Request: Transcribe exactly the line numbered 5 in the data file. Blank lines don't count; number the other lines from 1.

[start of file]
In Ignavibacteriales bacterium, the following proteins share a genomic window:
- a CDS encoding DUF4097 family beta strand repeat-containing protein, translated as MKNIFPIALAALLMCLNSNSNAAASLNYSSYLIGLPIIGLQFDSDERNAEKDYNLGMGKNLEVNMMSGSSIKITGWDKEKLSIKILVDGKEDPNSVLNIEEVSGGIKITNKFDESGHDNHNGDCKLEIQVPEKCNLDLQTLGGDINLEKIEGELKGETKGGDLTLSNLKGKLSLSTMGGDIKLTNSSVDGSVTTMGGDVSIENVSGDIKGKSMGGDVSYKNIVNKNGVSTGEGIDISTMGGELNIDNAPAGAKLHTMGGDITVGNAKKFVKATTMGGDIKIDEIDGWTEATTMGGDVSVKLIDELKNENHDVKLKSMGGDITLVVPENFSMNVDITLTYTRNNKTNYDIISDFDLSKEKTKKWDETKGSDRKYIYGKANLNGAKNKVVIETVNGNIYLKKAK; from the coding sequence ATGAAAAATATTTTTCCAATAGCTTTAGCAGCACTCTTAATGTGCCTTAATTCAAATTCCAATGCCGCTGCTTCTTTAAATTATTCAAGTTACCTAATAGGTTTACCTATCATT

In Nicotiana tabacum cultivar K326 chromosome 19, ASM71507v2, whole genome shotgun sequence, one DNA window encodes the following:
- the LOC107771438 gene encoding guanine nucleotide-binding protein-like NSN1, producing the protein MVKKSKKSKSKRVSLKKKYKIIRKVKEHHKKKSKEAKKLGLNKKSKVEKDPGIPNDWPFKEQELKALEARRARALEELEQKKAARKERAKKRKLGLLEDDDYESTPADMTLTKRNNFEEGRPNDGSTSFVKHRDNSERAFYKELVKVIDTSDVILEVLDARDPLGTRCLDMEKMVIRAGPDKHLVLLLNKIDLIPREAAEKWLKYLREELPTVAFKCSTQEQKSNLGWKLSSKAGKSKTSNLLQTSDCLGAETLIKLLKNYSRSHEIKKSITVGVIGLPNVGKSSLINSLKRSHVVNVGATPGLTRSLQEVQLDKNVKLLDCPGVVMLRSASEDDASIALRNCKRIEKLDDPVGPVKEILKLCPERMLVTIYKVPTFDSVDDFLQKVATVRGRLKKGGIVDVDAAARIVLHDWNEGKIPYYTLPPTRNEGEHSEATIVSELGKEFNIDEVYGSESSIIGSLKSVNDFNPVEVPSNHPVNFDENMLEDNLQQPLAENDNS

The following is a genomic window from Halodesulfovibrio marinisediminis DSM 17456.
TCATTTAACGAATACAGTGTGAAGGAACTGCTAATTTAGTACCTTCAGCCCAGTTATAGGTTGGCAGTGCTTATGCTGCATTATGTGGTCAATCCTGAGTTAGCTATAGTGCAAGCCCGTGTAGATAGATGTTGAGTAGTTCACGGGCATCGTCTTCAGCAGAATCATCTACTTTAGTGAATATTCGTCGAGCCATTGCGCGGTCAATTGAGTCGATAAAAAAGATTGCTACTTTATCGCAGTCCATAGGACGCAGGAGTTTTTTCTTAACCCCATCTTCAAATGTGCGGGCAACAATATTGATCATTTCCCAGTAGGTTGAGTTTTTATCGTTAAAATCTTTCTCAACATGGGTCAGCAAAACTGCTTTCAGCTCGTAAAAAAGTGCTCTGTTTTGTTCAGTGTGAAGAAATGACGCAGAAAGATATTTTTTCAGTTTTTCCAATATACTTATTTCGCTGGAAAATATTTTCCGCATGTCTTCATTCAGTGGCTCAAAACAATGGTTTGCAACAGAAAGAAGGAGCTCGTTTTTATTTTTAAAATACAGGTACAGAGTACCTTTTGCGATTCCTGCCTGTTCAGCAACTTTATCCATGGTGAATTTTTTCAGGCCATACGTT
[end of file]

The following is a genomic window from Halodesulfovibrio marinisediminis DSM 17456.